Henry Wancke | 9th Mar 2020 | 0
Monterrey | Konta and Svitolina make quarters
© David Gray/AFP via Getty Images
Britain’s Jo Konta won her first two, back to back, matches of the season to reach the quarter-finals of the Abierto GNP Seguros in Monterrey, Mexico, moving past Tatjana Maria on Thursday with a 7-6(4) 6-3 victory, while top seed Elina Svitolina swept over qualifier Olga Govortsova of Belarus, also in straight sets.
It was an incredibly tough match. [Maria] is very crafty, and very creative on the court, and quite frankly made me uncomfortable today. She plays a game that is very tough to get rhythm against. Jo Konta
“I’m really pleased I was able to try to play the game, find a way, and basically be able to work my way through that match,” Konta said.
Konta, who took out Kim Clijsters in her opening round on Tuesday, had 10 break points without converting a single one on her way to a first-set tiebreak against her German opponent.
In the first meeting between the two players, the World No 16 needed well over an hour to claim the opener, and a single break of serve in the second set was enough to wrap up the match in an hour and 47 minutes.
World No 91 Maria fought valiantly, firing 11 aces, as well as staving off those break points she faced and she pulled level in the breaker when Konta led 4-2, only to to be flummoxed by a powerful reflex return from the Brit, firing her reply into the net.
From 5-4, Konta did not cede that chance, held her 2 service points with power hitting, and clinched a hard-earned one-set lead over the gritty German.
In the second, Konta converted her 12th break point opportunity to take the decisive lead and did not look back.
Serving for victory at 5-3, Konta saw her first 2 match points slip away due to errors, and after a 3rd straight miscue, Maria suddenly held just her 2nd break point of the day, but the German found the net with an error of her own to squander her chance, and at deuce, another winning volley by Konta queued up a 3rd match point, which she converted with a fierce forehand to force another error from her opponent.
“It was an incredibly tough match,” Konta said, after her win. “[Maria] is very crafty, and very creative on the court, and quite frankly made me uncomfortable today.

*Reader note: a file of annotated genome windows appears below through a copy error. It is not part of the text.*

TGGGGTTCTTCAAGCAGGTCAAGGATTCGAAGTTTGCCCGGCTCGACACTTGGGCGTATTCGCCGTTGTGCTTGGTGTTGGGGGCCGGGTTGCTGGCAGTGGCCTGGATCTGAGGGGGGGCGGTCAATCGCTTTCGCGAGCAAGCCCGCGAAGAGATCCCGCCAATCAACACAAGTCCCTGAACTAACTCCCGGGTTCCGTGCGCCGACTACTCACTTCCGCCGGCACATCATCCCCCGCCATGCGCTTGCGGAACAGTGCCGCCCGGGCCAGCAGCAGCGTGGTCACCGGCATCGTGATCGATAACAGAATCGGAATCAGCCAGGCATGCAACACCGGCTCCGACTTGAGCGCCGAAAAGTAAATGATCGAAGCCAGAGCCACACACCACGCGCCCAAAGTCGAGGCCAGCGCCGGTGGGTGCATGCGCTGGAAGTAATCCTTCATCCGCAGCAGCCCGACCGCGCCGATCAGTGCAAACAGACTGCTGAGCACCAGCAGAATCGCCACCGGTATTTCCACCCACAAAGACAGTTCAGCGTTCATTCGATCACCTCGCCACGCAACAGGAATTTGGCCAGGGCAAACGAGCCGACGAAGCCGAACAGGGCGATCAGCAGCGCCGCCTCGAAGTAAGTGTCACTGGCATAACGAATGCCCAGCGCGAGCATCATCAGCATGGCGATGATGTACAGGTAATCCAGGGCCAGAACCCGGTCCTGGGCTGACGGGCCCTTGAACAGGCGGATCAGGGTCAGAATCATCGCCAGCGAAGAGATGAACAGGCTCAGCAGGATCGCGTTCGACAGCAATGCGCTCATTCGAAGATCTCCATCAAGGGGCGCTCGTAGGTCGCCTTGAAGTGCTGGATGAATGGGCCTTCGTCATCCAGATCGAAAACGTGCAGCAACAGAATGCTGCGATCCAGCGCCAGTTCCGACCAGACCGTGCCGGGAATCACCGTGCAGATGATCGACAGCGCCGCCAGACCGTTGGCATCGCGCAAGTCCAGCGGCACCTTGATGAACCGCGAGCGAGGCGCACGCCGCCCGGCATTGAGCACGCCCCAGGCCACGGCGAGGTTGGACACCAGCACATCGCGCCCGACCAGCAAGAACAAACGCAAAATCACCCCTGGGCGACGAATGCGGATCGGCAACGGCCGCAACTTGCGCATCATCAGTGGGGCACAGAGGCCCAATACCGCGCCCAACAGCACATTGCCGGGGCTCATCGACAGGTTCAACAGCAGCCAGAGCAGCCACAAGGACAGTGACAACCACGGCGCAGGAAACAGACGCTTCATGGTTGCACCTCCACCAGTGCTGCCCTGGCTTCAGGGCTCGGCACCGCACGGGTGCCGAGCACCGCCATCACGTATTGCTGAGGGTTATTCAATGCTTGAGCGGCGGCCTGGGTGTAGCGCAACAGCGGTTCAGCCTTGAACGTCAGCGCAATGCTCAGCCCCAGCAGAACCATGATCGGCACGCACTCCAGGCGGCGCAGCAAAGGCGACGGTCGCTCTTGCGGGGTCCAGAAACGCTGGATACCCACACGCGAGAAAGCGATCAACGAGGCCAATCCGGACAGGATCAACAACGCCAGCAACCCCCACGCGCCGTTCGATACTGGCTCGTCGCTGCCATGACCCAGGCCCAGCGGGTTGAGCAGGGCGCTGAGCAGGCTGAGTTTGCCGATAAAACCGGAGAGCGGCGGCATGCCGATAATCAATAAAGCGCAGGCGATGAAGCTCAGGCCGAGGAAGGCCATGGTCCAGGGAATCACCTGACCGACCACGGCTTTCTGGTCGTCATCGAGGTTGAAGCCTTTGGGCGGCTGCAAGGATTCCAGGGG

“She plays a game that is very tough to get rhythm against.”
In reaching the last 8, matching her 2016 showing in Monterrey, Konta will next meet Russian teenager Anastasia Potapova in the quarter-finals.
Potapova pulled off a come-from-behind three-set win over Tamara Zidansek earlier on Thursday to reach her 3rd WTA quarter-final of the season.
“[Potapova is] very young, very talented, she’s playing better and better as the season’s going,” Konta stated. “She’s young, so she’s obviously going to be playing very fearless, and really I’m sure inspired and motivated.
“That’s also exciting for me to play.”
Ukraine’s No 1 seed, Elina Svitolina, raced into the quarters by picking up a 6-3 6-4 victory over qualifier Olga Govortsova of Belarus on Thursday night.
“I feel great,” Svitolina told the press, after her win. “I’m feeling fit and ready to play my quarter-final.
“Every match matters a lot. I try to prepare and be ready for anything that comes my way.”
In the first meeting between World No 7 and the 142nd-ranked Govortsova, it was Svitolina who claimed the win after an hour and 18 minutes of play.
Svitolina won nearly 80 percent of points on her first serve during the clash, and broke her opponent 4 times while only dropping serve twice.
“I tried to be on my feet all the time, and tried to move really quickly, so I think this was the key to stay focused for every point,” Svitolina stated.
In the last 8, Svitolina takes on surging Canadian teenager Leylah Fernandez.
The 17-year-old, who reached her first WTA singles final last week in Acapulco, continues her strong form this week, including a victory over Sloane Stephens which propelled her into the quarter-finals.
“I know that [Fernandez is] starting to play well in 2020,” said Svitolina. “She strikes the ball really good, and it’s important to be ready and to try to dominate. For me, it’s important just to focus on my game, really.”
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